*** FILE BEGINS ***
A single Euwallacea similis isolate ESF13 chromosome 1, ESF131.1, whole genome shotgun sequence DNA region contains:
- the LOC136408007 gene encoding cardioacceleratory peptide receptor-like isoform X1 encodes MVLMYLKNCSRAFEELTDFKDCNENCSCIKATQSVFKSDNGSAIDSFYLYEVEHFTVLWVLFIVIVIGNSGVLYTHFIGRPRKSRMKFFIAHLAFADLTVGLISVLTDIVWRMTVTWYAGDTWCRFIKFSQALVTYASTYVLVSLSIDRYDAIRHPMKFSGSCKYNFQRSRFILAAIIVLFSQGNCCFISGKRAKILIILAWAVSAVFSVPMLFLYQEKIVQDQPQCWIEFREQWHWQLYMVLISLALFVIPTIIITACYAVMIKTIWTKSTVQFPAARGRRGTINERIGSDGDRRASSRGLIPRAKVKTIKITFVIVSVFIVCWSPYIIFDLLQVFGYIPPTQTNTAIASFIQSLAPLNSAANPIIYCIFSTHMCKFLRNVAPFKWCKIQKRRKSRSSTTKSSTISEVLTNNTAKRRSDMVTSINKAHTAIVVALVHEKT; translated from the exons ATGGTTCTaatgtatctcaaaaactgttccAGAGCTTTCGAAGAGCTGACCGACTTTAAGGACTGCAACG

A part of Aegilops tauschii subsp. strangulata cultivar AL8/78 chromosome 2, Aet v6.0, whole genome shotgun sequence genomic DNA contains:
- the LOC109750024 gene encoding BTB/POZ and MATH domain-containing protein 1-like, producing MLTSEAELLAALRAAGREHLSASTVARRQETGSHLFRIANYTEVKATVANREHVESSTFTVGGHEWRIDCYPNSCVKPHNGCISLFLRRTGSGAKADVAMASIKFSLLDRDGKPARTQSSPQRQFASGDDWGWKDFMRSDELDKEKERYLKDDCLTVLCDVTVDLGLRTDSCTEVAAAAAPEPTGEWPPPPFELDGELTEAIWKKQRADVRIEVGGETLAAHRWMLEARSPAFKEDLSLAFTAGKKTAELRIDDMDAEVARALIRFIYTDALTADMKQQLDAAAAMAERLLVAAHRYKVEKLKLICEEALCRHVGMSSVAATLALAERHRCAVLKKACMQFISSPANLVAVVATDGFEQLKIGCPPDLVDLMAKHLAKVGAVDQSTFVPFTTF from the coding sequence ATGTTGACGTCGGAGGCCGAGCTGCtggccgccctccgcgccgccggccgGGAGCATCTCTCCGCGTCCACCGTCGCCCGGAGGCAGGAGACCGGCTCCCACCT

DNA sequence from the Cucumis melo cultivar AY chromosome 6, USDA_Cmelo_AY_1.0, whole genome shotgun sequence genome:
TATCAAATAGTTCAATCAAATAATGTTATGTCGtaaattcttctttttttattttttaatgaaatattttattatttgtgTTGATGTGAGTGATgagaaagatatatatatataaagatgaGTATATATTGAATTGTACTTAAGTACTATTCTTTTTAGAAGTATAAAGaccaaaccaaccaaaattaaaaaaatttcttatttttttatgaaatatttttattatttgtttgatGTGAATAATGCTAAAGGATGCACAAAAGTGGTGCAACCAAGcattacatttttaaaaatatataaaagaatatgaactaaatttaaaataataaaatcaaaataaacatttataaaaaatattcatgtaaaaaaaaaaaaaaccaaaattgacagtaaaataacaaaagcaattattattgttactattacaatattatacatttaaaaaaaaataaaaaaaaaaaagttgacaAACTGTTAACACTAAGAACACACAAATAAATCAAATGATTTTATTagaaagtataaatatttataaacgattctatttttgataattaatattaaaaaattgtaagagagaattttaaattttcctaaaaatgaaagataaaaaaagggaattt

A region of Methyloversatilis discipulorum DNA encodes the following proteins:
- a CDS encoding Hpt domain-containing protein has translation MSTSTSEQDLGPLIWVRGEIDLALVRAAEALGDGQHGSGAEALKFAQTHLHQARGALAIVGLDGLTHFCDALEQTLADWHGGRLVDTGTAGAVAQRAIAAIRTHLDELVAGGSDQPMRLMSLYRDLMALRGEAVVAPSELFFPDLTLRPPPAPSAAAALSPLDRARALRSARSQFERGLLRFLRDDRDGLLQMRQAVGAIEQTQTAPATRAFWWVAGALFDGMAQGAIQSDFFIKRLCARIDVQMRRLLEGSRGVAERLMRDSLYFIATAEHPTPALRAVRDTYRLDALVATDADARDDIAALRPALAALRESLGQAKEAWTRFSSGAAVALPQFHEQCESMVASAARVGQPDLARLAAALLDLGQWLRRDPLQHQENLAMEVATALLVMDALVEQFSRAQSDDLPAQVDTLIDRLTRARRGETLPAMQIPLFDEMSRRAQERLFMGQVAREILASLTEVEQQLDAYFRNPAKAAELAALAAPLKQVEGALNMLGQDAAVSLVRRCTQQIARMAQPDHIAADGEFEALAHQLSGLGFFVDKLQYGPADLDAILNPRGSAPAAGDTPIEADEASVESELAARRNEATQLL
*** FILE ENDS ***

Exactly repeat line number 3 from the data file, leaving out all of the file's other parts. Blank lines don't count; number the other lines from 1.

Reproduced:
A part of Aegilops tauschii subsp. strangulata cultivar AL8/78 chromosome 2, Aet v6.0, whole genome shotgun sequence genomic DNA contains: